|Budget Amount *help
¥1,800,000 (Direct Cost: ¥1,800,000)
Fiscal Year 2002: ¥900,000 (Direct Cost: ¥900,000)
Fiscal Year 2001: ¥900,000 (Direct Cost: ¥900,000)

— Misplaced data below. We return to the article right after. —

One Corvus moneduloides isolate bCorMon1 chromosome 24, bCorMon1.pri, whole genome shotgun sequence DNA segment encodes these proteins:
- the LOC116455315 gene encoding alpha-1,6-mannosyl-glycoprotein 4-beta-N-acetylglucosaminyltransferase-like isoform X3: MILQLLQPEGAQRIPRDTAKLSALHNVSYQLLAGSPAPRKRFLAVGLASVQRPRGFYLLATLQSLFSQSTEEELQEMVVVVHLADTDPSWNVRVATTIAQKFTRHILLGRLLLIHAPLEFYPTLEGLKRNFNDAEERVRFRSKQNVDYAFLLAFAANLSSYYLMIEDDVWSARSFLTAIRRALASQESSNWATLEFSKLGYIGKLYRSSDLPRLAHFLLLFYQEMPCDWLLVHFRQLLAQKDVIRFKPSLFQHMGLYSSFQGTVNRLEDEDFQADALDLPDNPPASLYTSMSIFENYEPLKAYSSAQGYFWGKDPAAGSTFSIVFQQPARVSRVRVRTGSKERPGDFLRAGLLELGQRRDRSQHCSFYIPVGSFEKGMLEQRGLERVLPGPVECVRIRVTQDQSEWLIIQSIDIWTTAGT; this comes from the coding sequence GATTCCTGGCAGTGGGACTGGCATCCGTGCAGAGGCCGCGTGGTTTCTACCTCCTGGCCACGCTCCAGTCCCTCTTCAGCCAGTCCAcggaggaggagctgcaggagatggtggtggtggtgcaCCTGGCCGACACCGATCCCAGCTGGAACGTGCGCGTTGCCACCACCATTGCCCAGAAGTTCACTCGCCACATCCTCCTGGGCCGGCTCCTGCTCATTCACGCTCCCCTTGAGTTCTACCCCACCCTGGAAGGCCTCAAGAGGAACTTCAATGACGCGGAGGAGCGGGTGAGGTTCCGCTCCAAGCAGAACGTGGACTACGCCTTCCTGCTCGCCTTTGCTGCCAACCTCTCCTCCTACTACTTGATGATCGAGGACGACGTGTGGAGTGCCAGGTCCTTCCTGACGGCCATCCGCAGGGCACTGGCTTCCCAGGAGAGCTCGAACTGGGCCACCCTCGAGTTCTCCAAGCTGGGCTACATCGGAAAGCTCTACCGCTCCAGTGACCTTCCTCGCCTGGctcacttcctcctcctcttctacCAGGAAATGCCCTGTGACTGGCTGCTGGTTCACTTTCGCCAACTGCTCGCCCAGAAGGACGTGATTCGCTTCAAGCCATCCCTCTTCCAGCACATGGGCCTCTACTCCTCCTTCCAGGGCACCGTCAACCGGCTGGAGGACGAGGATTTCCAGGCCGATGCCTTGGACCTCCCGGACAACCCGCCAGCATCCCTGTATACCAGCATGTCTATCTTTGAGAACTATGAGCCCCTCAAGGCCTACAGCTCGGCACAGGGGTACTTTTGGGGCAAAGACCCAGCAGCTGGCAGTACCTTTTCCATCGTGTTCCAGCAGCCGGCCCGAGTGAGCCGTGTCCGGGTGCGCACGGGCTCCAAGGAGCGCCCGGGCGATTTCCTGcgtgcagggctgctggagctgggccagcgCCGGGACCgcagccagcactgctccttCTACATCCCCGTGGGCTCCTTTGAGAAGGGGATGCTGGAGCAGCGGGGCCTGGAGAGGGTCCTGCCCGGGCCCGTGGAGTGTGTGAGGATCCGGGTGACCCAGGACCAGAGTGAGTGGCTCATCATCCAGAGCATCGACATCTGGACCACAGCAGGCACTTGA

In this research I attempt to obtain new theoretical insights by combining the standard moral hazard models of principal-agent relationships with theories of other-regarding (inequity averse or status-seeking) preferences, that are consistent with many experimental results. In the benchmark principal-agent model, the principal and the agent are both risk neutral, while the agent is wealth constrained, and hence the basic tradeoff between incentives and rent extraction arises. I show that other-regarding preferences interact with incentives in nontrivial ways. In particular, the principal is in general worse off as the agent cares more about the well-being of the principal. I then extend the analysis to a multi-agent setting. When each agent cares about the well-being of the other agent, either a team contract or a relative performance contract is optimal even though there is no technological externality nor correlation. The extreme team contract is "fair" and more likely to be optimal as actions become mutually observable. However, team contracts are never optimal when the agents are competitive or status-seeking. I also show that the information structure also affects the optimal contract. Another important result I obtain is that the optimal contract for self-interest agents changes drastically when a small degree of other-regarding preferences is introduced. Under the technological assumption of the model, if the agents are self-interested, there is an optimal independent contract in which the payment scheme for each agent depends only on the outcome of his project. However, when the agents become other-regarding, however small the changes are, no independent contract is optimal any longer and the optimal contract is generically unique.